Friday, October 29, 2010

Democrat Racism: Throw The Black Man Overboard To Sink The Hispanic Man

Former President Bill Clinton tried to persuade Florida Democratic Rep. Kendrick Meek to drop out of his U.S. Senate race and support Gov. Charlie Crist's independent candidacy in hopes of thwarting a victory by Republican Marco Rubio.

People familiar with the matter said the former president and other top national Democrats worry a win by the charismatic Mr. Rubio, a 39-year-old Cuban-American, would make him a political phenomenon capable of boosting the GOP's chances with Hispanic voters. These people said the conversation occurred during Mr. Clinton's Florida visit on Oct. 19. Mr. Meek wavered for several days—suggesting to some that he could leave the race—but decided against it.

"They had a conversation about the fact that the prospects of him winning had passed him by and that the only way the Republican would be defeated is to jump on board with Crist," said a Florida Democrat familiar with the discussion.

The conversation was reported Thursday evening by Politico.

Meek campaign spokesman Adam Sharon said he didn't know if Mr. Clinton asked Mr. Meek to drop out of the race. "They talked, they've been talking about this race all the time," Mr. Sharon said.

But in a written statement, Meek campaign manager Abe Dyk said Mr. Meek "was never dropping out of this race, is never dropping out of this race, and will never drop out of this race."

Clinton spokesman Matt McKenna confirmed the conversation took place.

Three people familiar with the discussion said Mr. Meek came very close to dropping out. The talk with Mr. Clinton occurred after days of shuttle diplomacy by Clinton counselor Doug Band, who acted as an intermediary between the Crist and Meek camps. The people familiar with the matter said the White House, which has publicly backed Mr. Meek, was aware of the discussion but was not involved. A White House official did not respond to requests for comment late Thursday.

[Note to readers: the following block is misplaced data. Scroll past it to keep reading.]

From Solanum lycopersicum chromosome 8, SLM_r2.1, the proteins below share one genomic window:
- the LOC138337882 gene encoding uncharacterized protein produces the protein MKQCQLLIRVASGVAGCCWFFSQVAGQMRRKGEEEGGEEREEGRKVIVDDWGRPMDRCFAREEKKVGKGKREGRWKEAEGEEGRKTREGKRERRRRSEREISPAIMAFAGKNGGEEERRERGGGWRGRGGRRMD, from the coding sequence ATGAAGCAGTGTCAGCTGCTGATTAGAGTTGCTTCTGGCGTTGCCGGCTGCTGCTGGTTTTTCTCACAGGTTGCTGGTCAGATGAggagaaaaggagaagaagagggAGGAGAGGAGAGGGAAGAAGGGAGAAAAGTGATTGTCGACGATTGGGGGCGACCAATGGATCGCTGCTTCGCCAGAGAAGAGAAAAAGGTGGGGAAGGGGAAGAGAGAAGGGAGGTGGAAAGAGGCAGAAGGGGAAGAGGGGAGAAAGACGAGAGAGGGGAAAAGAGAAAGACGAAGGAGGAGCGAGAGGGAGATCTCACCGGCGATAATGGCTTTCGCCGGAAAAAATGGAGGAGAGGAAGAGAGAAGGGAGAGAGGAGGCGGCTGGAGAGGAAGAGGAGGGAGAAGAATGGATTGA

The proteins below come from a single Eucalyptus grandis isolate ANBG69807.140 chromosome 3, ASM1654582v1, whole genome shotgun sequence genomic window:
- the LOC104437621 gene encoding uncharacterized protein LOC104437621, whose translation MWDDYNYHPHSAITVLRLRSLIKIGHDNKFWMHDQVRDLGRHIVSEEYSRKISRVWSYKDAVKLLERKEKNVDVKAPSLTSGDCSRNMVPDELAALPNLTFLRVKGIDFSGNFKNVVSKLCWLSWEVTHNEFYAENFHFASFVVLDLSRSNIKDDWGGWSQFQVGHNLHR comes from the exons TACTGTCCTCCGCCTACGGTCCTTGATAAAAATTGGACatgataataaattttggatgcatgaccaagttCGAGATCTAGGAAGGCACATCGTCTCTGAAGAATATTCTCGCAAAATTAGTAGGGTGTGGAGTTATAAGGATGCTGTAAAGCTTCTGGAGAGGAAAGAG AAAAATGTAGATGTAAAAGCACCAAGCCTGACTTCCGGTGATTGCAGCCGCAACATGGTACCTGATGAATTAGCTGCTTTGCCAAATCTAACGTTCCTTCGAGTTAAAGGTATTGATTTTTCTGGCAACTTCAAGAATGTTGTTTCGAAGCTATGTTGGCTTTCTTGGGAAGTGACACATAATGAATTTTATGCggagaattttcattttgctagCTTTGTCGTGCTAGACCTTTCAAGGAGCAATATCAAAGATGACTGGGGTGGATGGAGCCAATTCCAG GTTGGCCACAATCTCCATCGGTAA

The news of Mr. Clinton's intervention comes as the race appears to be a two-way affair between Messrs. Rubio and Crist, with Mr. Meek dropping far behind. A Quinnipiac poll this week showed Mr. Meek backed by 15% of respondents, while 42% supported Mr. Rubio and 35% backed Mr. Crist.

Republican National Committee Chairman Michael Steele accused Mr. Clinton of wronging black voters in his attempts to coax Mr. Meek out of the race. Mr. Meek, a Miami congressman, is African-American. The intervention would send a "chilling signal to all voters, but especially African Americans," said Mr. Steele, who is black.

Mr. McKenna declined to comment on Mr. Steele's statement. The former president and Mr. Meek are close friends.

Mr. Crist has been trying to build a coalition of Democrats and independent voters, and some Democratic strategists have argued that Mr. Meek's base could put Mr. Crist over the top.

Other Democrats argue Mr. Meek should remain in the race because he may turn out a higher black vote—which would help Democratic gubernatorial candidate Alex Sink, locked in a tight battle with GOP businessman Rick Scott.

Crist campaign spokesman Danny Kanner called the report "accurate." He said Mr. Crist was focused on "uniting common-sense Democrats, independents, and Republicans behind his campaign because he is the one candidate who can defeat" Mr. Rubio." (source)

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